The Future of Live Music: Replay live panel at Eurosonic Noorderslag

In 2019, Revelland embarked on a mission to make performing arts accessible to everyone. We composed an amazing team of performance designers, sense specialists and organisers, and three music acts joined Revelland for an exhilarating two-year process to transform their live show to an immersive experience: KNARS (NL), KRANKk (BE) and Perhaps Contraption (UK). In close collaboration with Creative Europe Desk NL, we presented our findings at Europe’s leading music conference Eurosonic Noorderslag on January 20 2022. The entire panel was recorded and can now be replayed.

“Whilst it’s very powerful to think in solutions, I think for questions that have never been asked before, it’s doing a disservice to the question to answer it quickly. We should be on this beautiful process of discovery as a community, as an ecosystem, to say we don’t have the answers yet. So we can ask the questions and play and discover as a group. This is way more freeing than to say: fix accessibility.”
Stephanie Singer, BitterSuite

Making live concerts accessible has been part of an ongoing debate, but the focus is often on practical issues such as ramps and having sign interpreters. Although these talks are important, they frame the issue as a burden based on the assumption that accessibility costs time, money and effort. But accessibility and inclusion of people with a disability on the stage and in the audience can be an asset for concerts as a whole. Revelland draws inspiration from the way disabled people experience live music. The international collective of artists, performance designers, sense specialists and organizers uses this inspiration to transform live performances to immersive, sensory and accessible experiences.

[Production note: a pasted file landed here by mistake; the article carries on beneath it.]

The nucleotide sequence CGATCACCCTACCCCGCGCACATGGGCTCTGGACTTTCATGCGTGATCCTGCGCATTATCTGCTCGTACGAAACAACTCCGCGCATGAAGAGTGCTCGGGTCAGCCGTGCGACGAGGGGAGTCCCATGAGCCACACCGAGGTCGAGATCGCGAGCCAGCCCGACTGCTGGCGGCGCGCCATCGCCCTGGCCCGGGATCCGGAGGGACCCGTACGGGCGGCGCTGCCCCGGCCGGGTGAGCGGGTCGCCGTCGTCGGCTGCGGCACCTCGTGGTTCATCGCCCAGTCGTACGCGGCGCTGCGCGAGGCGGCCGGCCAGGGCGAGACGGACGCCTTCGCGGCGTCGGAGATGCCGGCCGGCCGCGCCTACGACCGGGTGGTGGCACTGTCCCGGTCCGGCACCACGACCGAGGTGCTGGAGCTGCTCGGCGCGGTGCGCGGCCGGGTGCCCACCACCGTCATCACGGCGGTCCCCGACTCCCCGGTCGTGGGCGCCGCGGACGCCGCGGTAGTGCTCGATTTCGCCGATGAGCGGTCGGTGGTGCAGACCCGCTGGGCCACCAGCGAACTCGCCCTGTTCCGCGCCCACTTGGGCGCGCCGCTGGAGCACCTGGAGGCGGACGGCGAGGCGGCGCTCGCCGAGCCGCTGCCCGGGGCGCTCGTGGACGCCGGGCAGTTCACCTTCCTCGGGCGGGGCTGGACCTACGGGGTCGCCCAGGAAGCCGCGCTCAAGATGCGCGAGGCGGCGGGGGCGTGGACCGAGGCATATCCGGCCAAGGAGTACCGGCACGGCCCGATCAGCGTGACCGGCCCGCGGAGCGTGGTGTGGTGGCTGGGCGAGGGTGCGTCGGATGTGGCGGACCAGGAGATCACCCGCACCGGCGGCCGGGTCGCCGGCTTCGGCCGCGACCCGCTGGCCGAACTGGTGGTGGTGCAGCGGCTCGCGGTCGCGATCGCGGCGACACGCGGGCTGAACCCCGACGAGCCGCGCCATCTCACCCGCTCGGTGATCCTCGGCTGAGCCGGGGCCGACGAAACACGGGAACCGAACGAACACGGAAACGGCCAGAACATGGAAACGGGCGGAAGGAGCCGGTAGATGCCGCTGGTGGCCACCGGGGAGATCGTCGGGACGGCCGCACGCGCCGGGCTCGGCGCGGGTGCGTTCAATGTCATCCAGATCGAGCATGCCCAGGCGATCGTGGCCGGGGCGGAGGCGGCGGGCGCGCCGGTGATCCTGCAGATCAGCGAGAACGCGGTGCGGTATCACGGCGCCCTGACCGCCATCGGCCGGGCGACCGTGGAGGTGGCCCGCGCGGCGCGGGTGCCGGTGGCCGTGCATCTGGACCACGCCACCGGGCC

“It’s all about having the right mindset and just believing in working with people who inspire, who are ambitious, and who hop on the train that you are on.”
Thomas Geysen, KRANKk

Creative Europe Desk NL and Possibilize (the initiator of Revelland) invited deaf Finnish rap artist Signmark, composer and experience designer Stephanie Singer (UK), Belgian music act KRANKk and Nikki Manuputty (Possibilize). Together, they did a deep-dive into the creative process, talked about how a limitation can be turned into an inspiration and explained how sensory elements such as visuals, taste, scent or dance can enrich a live performance. Creative accessibility is the key to the future of live music: these are inclusive solutions that create value for multiple target groups, both with and without a disability. Are you ready to change the way you experience and create music?

“Listen to music but let it ignite your sensory imagination and see where that takes you as an approach for thinking differently about music.”
Stephanie Singer, BitterSuite
“My dream would be if the music scene and cultural sector in any way is a real definition of how society looks like. And that everybody can be there. And can be heard. And can be seen. And that we are all one and not different groups. And that minority group can experience this together and that there’s no judgement or anything anymore.”
Nikki Manuputty, Possibilize

Questions? Collaborate? Get in touch.

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